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Thread: Lithops - third try

  1. #9
    swords's Avatar
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    Yes, all the "rage" these days is to try and emulate their natural conditions as closely as possible. Blasting them with intense light, mild air temps, mostly dry nutrient free mineral mixes that are similar to their natural soil conditions. If you see images of them in the wild often they're just a clump of plant flesh peeking out of a cleft in between two rocks with it's feet potted in a few gravel bits covered in quartz sand. This causes the plants to become very compact, hard and colorful like the plants in habitat. They look a lot different than plants normally kept in cultivation who tend to be very large, soft and green (not Lithops so much not many green Lithops). These are not actually new techniques I have a book called "Growing the Mesembraceae" from the RHS published in the 1940s/1950s which suggests growing them this way but took some 60 years to catch on...? It just so happens that this "hard" style of growing in all minerals enables me to grow them without rotting them at the soil line.

    I don't use clay pots because I want to fit as many plants on my shelves as possible, 64 4" or 128 2" pots on each shelf. Clay pots would likely screw up those nice quantities!

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    Got Drosera? Indiana Gardener's Avatar
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    I just can't see spending $7 for a little hand full of material when I have no use for for the rest of it. As in MN, they would very likely rot in anything else. It's very wet and humid here.

    If they won't likely do well in something I already have; grit, crushed lava rock, perlite, or sand, then they need to go to some other home. They're going back to Lowe's today. I'm not out to kill my third one and I'm not about to pay over twice as much for soil as I did for the plant itself.

  3. #11
    swords's Avatar
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    If you have crushed lava rock and grit (you could likely omit the sand) that's a great mix. Basically any soil you can mix up that will dry out in 2-3 days is all you need, you could even use shredded car tires if need be (Singapore)! There's nothing magical about Napa, it's just easily available here and does what I want, Shultz Aquatic Plant Soil does what I want too but it costs way more than the Napa.

    I'd just poop with glee if I could get some small crushed lava rock or small pumice in my area! That's what the Napa or Shultz APS is being used as a replacement for in my mix because we don't have those things available here.

    As far as returning your Lithops, even in the "store soil" you'll probably keep them alive longer than the store will! lol! But if you've got crushed lava rock in small pieces, you're already all set! Earlier you said pumice and grit but that would be really dry since water only sits on the surface of these two things and doesn't soak into the pores. But pure lava rock or lava & grit should be awesome to pot them in. You might even need to add a wee bit of peat to force it to stay wet for 2-3 days. The best thing to do is run some empty pot experiments and see how long a few different mixes using what you have onhand take to dry out after being watered. The mix which is dry clear through but not compacted in 2-3 days is the one to start with and grow from there. Whatever gives you that result, no matter what materials it is (so long as it's non-toxic), is a good starting point. Some succulents you'll find like a moister mix and some a drier but 2-3 days generally allows them all to soak up enough water but doesn't stay wet long enough to induce rot in healthy roots. Mesembs like Lithops are some of the worst "rotters" in the MN climate. If the soil dries faster than a couple days they might not get a decent drink.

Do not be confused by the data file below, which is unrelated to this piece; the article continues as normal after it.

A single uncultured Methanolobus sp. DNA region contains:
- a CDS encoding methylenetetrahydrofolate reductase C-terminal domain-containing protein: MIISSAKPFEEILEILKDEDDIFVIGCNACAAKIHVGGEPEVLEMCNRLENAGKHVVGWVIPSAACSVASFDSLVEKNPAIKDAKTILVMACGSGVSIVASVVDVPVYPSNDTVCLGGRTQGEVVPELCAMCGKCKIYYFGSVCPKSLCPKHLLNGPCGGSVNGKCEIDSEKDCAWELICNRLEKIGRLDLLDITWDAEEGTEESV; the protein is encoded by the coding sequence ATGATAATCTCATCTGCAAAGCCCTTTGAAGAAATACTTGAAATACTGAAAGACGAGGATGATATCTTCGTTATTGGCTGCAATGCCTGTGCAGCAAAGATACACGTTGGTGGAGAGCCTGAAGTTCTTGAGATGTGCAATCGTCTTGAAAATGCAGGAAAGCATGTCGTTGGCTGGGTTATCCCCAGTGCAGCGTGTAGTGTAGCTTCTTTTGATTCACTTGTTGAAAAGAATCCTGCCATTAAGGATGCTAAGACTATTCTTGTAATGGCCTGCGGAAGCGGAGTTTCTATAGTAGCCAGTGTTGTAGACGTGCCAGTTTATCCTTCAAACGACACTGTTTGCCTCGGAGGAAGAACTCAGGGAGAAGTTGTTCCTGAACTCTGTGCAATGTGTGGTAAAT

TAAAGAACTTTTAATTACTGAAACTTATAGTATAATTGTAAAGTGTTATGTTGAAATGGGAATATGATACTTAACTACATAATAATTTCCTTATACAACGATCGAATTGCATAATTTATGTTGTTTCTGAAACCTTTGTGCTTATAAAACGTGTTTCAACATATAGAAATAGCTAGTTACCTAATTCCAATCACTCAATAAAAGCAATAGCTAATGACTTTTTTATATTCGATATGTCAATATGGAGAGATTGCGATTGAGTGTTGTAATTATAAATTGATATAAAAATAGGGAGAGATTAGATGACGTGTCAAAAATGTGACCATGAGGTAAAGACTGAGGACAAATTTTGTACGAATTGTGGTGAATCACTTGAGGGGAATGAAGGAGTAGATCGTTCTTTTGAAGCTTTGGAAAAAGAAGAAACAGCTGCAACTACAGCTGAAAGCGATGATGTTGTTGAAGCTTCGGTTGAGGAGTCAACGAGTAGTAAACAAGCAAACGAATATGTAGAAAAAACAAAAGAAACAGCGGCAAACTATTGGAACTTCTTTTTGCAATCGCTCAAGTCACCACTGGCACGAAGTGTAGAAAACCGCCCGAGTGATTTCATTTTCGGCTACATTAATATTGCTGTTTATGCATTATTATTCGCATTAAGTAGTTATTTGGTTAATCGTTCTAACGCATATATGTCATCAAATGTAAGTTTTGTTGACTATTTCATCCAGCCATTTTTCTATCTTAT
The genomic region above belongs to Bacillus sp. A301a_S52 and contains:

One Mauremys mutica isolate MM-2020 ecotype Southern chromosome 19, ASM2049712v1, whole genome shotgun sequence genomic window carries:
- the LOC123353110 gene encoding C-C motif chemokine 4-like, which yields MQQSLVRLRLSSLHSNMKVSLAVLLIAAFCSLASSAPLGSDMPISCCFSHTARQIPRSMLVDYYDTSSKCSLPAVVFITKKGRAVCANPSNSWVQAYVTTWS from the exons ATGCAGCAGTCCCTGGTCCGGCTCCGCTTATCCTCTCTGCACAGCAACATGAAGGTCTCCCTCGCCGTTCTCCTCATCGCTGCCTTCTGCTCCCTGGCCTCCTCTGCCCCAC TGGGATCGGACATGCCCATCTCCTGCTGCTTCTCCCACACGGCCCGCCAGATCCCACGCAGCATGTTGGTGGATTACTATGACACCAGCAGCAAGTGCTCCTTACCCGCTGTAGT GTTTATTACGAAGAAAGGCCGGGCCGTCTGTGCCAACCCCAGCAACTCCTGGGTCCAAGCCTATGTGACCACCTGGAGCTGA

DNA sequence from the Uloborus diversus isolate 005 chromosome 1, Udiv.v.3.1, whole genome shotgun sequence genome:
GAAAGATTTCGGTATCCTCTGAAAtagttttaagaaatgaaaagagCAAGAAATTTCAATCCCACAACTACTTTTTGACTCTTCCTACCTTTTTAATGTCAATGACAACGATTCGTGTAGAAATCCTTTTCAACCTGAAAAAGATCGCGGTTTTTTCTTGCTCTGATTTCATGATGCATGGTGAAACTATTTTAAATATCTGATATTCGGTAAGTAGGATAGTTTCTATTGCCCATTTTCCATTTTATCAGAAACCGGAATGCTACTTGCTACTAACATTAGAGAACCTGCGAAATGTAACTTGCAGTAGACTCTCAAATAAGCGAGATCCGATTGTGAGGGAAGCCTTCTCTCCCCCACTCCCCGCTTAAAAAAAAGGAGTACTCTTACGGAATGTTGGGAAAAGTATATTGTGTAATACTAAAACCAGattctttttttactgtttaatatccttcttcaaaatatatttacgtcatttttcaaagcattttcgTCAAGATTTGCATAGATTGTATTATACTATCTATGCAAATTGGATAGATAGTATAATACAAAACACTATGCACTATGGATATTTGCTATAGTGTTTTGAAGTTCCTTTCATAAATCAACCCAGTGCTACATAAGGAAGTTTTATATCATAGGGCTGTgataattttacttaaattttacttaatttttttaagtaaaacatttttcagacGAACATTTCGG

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    Got Drosera? Indiana Gardener's Avatar
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    Thanks anyway, but they're already back at Lowe's and my $2.58 is back in my pocket. I'm not getting anything else like that from there to encourage that growing practice. I was not at all expecting to have to spend more money on them immediately; more money than the plants themselves were worth! (my work hours are down by over half from last month) If NAPA DE was what they needed, then that's what I would have wanted to have been able to give them. I see this as more or less a third fail. Not being able to give them what they need is just leading up to another death anyway. I'm done with even thinking about trying to grow lithops. I gave it three tries, that's it.

    I can get landscape lava rock by the ton here. It's cheap too. Not a rip off like buying it bagged at the garden center; Lowe's... caugh, caugh.... I crush it myself and then sift it and grade it by size for my bonsai mixes. How much do you need?

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    swords's Avatar
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    That's unfortunate, as I said there's nothing magical about Napa, it's just what I use here cos I can't get lava rock or pumice. I can order it but it costs too much to ship. The mass growers who supply Lowes and others with these plants must have well ventilated greenhouses in warm climates to use the soil they do but no matter what succulents you choose there will be a experimental period until you find the soil mix that works right for you. You have to be willing to take the losses to reap the successes.

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    sea bear returns! theyellowdart's Avatar
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    Hey guys.